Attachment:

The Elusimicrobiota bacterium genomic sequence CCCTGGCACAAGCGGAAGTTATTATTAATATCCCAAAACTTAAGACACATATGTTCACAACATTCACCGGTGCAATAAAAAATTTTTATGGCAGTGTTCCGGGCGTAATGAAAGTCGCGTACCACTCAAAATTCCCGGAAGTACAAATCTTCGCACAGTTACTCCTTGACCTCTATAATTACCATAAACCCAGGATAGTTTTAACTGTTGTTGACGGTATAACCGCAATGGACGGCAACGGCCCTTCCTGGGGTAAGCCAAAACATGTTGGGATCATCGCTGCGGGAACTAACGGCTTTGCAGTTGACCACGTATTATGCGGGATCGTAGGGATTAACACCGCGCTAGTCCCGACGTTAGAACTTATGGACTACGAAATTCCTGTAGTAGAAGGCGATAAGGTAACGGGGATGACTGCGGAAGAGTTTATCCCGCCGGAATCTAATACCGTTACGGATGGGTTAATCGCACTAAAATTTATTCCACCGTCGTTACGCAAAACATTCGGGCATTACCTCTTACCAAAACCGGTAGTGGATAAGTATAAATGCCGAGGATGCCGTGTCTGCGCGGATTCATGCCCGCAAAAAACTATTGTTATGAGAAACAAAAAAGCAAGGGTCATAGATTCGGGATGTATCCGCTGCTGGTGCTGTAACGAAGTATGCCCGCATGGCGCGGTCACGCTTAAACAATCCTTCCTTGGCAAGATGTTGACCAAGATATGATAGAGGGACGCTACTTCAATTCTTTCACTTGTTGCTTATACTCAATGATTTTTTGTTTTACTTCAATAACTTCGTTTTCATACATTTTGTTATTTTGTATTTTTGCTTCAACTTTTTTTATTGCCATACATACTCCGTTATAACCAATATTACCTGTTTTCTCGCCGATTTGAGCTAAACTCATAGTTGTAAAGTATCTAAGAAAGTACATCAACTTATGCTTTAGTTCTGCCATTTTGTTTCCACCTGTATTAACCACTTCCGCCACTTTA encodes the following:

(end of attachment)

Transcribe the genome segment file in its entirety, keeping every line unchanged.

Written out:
The Elusimicrobiota bacterium genomic sequence CCCTGGCACAAGCGGAAGTTATTATTAATATCCCAAAACTTAAGACACATATGTTCACAACATTCACCGGTGCAATAAAAAATTTTTATGGCAGTGTTCCGGGCGTAATGAAAGTCGCGTACCACTCAAAATTCCCGGAAGTACAAATCTTCGCACAGTTACTCCTTGACCTCTATAATTACCATAAACCCAGGATAGTTTTAACTGTTGTTGACGGTATAACCGCAATGGACGGCAACGGCCCTTCCTGGGGTAAGCCAAAACATGTTGGGATCATCGCTGCGGGAACTAACGGCTTTGCAGTTGACCACGTATTATGCGGGATCGTAGGGATTAACACCGCGCTAGTCCCGACGTTAGAACTTATGGACTACGAAATTCCTGTAGTAGAAGGCGATAAGGTAACGGGGATGACTGCGGAAGAGTTTATCCCGCCGGAATCTAATACCGTTACGGATGGGTTAATCGCACTAAAATTTATTCCACCGTCGTTACGCAAAACATTCGGGCATTACCTCTTACCAAAACCGGTAGTGGATAAGTATAAATGCCGAGGATGCCGTGTCTGCGCGGATTCATGCCCGCAAAAAACTATTGTTATGAGAAACAAAAAAGCAAGGGTCATAGATTCGGGATGTATCCGCTGCTGGTGCTGTAACGAAGTATGCCCGCATGGCGCGGTCACGCTTAAACAATCCTTCCTTGGCAAGATGTTGACCAAGATATGATAGAGGGACGCTACTTCAATTCTTTCACTTGTTGCTTATACTCAATGATTTTTTGTTTTACTTCAATAACTTCGTTTTCATACATTTTGTTATTTTGTATTTTTGCTTCAACTTTTTTTATTGCCATACATACTCCGTTATAACCAATATTACCTGTTTTCTCGCCGATTTGAGCTAAACTCATAGTTGTAAAGTATCTAAGAAAGTACATCAACTTATGCTTTAGTTCTGCCATTTTGTTTCCACCTGTATTAACCACTTCCGCCACTTTA encodes the following: